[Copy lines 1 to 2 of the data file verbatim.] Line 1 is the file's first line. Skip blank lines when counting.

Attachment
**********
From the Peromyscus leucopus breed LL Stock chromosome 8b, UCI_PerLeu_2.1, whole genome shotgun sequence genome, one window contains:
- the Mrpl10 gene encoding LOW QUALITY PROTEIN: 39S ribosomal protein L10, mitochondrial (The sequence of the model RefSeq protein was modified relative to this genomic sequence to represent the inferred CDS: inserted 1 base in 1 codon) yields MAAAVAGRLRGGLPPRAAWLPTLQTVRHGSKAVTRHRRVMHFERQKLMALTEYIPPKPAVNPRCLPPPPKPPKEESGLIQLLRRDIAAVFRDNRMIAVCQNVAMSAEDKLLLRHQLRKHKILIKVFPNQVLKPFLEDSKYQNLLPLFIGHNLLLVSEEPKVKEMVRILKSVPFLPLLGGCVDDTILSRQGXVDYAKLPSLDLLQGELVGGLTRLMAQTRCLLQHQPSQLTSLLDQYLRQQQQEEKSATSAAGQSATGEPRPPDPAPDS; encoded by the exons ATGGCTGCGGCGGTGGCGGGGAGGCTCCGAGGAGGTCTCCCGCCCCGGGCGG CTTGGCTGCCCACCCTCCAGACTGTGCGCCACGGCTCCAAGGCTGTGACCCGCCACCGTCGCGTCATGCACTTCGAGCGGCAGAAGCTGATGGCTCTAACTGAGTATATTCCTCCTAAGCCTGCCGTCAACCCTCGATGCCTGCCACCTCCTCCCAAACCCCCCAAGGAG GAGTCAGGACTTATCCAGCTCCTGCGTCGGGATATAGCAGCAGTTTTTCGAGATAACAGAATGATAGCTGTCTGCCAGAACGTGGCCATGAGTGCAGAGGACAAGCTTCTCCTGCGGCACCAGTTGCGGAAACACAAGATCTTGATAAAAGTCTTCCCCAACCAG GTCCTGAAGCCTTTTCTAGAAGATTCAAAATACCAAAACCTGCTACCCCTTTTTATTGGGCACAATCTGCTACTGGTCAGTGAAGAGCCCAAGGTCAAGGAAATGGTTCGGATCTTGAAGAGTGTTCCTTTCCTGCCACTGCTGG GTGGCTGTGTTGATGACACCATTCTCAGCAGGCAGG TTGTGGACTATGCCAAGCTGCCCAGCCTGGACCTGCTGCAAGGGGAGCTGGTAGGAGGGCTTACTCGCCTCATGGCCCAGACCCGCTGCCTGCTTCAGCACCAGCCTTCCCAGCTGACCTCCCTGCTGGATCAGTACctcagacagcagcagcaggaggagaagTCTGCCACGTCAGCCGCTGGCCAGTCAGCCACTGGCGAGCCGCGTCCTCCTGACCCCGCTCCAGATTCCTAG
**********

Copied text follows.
From the Peromyscus leucopus breed LL Stock chromosome 8b, UCI_PerLeu_2.1, whole genome shotgun sequence genome, one window contains:
- the Mrpl10 gene encoding LOW QUALITY PROTEIN: 39S ribosomal protein L10, mitochondrial (The sequence of the model RefSeq protein was modified relative to this genomic sequence to represent the inferred CDS: inserted 1 base in 1 codon) yields MAAAVAGRLRGGLPPRAAWLPTLQTVRHGSKAVTRHRRVMHFERQKLMALTEYIPPKPAVNPRCLPPPPKPPKEESGLIQLLRRDIAAVFRDNRMIAVCQNVAMSAEDKLLLRHQLRKHKILIKVFPNQVLKPFLEDSKYQNLLPLFIGHNLLLVSEEPKVKEMVRILKSVPFLPLLGGCVDDTILSRQGXVDYAKLPSLDLLQGELVGGLTRLMAQTRCLLQHQPSQLTSLLDQYLRQQQQEEKSATSAAGQSATGEPRPPDPAPDS; encoded by the exons ATGGCTGCGGCGGTGGCGGGGAGGCTCCGAGGAGGTCTCCCGCCCCGGGCGG CTTGGCTGCCCACCCTCCAGACTGTGCGCCACGGCTCCAAGGCTGTGACCCGCCACCGTCGCGTCATGCACTTCGAGCGGCAGAAGCTGATGGCTCTAACTGAGTATATTCCTCCTAAGCCTGCCGTCAACCCTCGATGCCTGCCACCTCCTCCCAAACCCCCCAAGGAG GAGTCAGGACTTATCCAGCTCCTGCGTCGGGATATAGCAGCAGTTTTTCGAGATAACAGAATGATAGCTGTCTGCCAGAACGTGGCCATGAGTGCAGAGGACAAGCTTCTCCTGCGGCACCAGTTGCGGAAACACAAGATCTTGATAAAAGTCTTCCCCAACCAG GTCCTGAAGCCTTTTCTAGAAGATTCAAAATACCAAAACCTGCTACCCCTTTTTATTGGGCACAATCTGCTACTGGTCAGTGAAGAGCCCAAGGTCAAGGAAATGGTTCGGATCTTGAAGAGTGTTCCTTTCCTGCCACTGCTGG GTGGCTGTGTTGATGACACCATTCTCAGCAGGCAGG TTGTGGACTATGCCAAGCTGCCCAGCCTGGACCTGCTGCAAGGGGAGCTGGTAGGAGGGCTTACTCGCCTCATGGCCCAGACCCGCTGCCTGCTTCAGCACCAGCCTTCCCAGCTGACCTCCCTGCTGGATCAGTACctcagacagcagcagcaggaggagaagTCTGCCACGTCAGCCGCTGGCCAGTCAGCCACTGGCGAGCCGCGTCCTCCTGACCCCGCTCCAGATTCCTAG